What kind of anchor(s) do you have?  I almost refuse to answer this question as everyone has their opinions out here as to the best (and you can bet we've heard them all).  We carry one of each!  Not really, we have a 60lb CQR with 300 ft of chain and so far (knock on aluminum) we have not dragged/drug (what’s the proper English here?) anchor yet.  We also carry a 45 lb CQR knockoff and 2 Danforth anchors.  The key is not only the anchor, but knowing how to set it J.

What kind of big boy toys do you have on board?  4 scuba tanks, 1 scuba compressor, 2 pole spears, 1 giant speargun (I promise to send you that shipping $ soon, Cary), various scuba equipment and fishing junk.  LOTS and LOTS of cameras and lenses and housings to make them useful to the resident photog.  2 laptop computers (one dedicated to navigation)… I hope no pirates are reading this….

What kind of big girl toys do you have on board?  None, Andy made me sell them all before we left.  I have 8 bikinis and 4 pairs of flip flops…does that count?

What do you use to navigate?  Our sextant and the stars, of course.  What do you use?  Seriously, we have 4 GPS’s on board, in case 3 go down.  We have Faruno Radar to assist at night and in bad weather.  We’ve installed Coastal Navigation software on our laptop and theoretically, we have AIS – which enables you to see the name of the boat about to hit you on your radar.  I say theoretically because we have the software, but no driver to install it….yet.  And like all good sailors, we have more paper charts than you could shake a stick at.  For all you tree huggers, we promise to recycle. 

What kind of dinghy do you have?  We started out with a wooden dinghy that came with the boat, but when we accidentally poked a hole in that one on our first excursion out, we had a need to buy a new one.  We now have a 9ft AVON RIB with a  9.8 horsepower Tohatsu, two stroke engine.  We’re not the most powerful around (we can’t get on a plane with all three of us), but it gets the job done.  Out here a dinghy is like your car…without it, you’re kind of lost so you need something reliable, not necessarily pretty.  In fact, some people go to great lengths to make theirs as ugly as possible to deter theft.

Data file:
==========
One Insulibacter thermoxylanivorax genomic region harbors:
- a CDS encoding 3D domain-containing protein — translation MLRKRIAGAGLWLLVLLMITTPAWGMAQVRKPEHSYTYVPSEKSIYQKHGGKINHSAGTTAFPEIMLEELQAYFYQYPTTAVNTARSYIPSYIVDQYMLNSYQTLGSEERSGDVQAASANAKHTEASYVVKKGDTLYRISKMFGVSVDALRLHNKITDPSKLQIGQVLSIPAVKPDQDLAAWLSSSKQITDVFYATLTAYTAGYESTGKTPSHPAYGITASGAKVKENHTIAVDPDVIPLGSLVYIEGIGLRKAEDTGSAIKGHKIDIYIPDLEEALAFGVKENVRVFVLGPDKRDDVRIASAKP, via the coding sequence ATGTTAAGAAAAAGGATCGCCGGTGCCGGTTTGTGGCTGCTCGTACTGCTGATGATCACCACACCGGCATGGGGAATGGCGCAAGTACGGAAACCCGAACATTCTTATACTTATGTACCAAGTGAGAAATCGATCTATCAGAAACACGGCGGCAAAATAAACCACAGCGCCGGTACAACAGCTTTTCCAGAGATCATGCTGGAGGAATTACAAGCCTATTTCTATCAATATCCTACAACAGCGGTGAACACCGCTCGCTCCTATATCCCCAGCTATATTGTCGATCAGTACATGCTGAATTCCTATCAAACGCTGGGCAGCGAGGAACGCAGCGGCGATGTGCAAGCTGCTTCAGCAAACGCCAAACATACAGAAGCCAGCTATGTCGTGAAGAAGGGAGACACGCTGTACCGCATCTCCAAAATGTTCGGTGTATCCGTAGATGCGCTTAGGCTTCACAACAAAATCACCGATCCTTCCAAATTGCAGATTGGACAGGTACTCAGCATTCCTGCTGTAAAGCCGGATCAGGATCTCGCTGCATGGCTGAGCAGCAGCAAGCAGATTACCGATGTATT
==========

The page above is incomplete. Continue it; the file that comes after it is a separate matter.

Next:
Do you have a liferaft?  Yes….and no.   It hasn’t been serviced since 2005.  Andy says nobody likes a quiter….  Again, theoretically…..catamarans don’t sink, so we have our own really huge liferaft right here.  We also have our dinghy and 2 kayaks (although I don’t really see us out rowing our kayaks in winds that just tipped our 20 ton boat over).  And if all else fails, we have our EPIRB , both the one for the boat and the personal one Andy carries in his pocket ;).

And finally, aren’t you scared of the pirates?  Yes….we are.  Hopefully they’re nothing a little bit of bear spray, a crazy naked man waving a machete and a baseball bat can’t take care of (and careful navigation – we don’t plan on sailing to Yemen any time soon).

So far, I do the hair cutting.

While it's against my better judgement to put this picture out here - Andy wanted to show that we have to store things EVERYWHERE, even under the bed. This is me getting a can of mushrooms.

10/12/2010 - More things we find "different"

“Mommy, we haven’t had much time to chit chat lately…. How are you?”
That has absolutely nothing to do with my post today but I thought it was funny considering we live together 24 hours a day, 7 days a week with virtually no break.  It’s nice to know my son still wants to chit chat. J

I thought I might share some more things that we find “different” about Mexico…

The sunrises (not that I see very many) .... beautiful :)

Yesterday we saw a man juggling fire in the middle of an intersection while we tried to find our way to Costco.  I can’t say as I’ve ever seen that before. 

Just finding Costco was different…It’s funny, while in the states, I never went looking for something by just getting in the car and driving.  I always looked up the address, Googled it, went to map quest, whatever.  Well, we don’t do that down here…where would the adventure be in that?  There’s rarely a street sign and they don’t have addresses the way we think of them so it would be a waste of time.  So after an hour or so of driving and a few stops to ask for directions (in Spanish – I might as well have used sign language), we finally found the Costco.

There’s a sign I’ve never seen before at the pool here.  “Must wear bathing suit to swim in pool”.  They’re not worried about skinny dipping here.  Just the opposite.  It’s not uncommon at all for people to just jump in with all of their clothes on.  I keep kicking myself for not taking my camera as I’ve seen no less than four people in two days get in with all of their clothes on.  Andy says that would be tacky but I’m not being judgmental, just trying to share my experiences with others!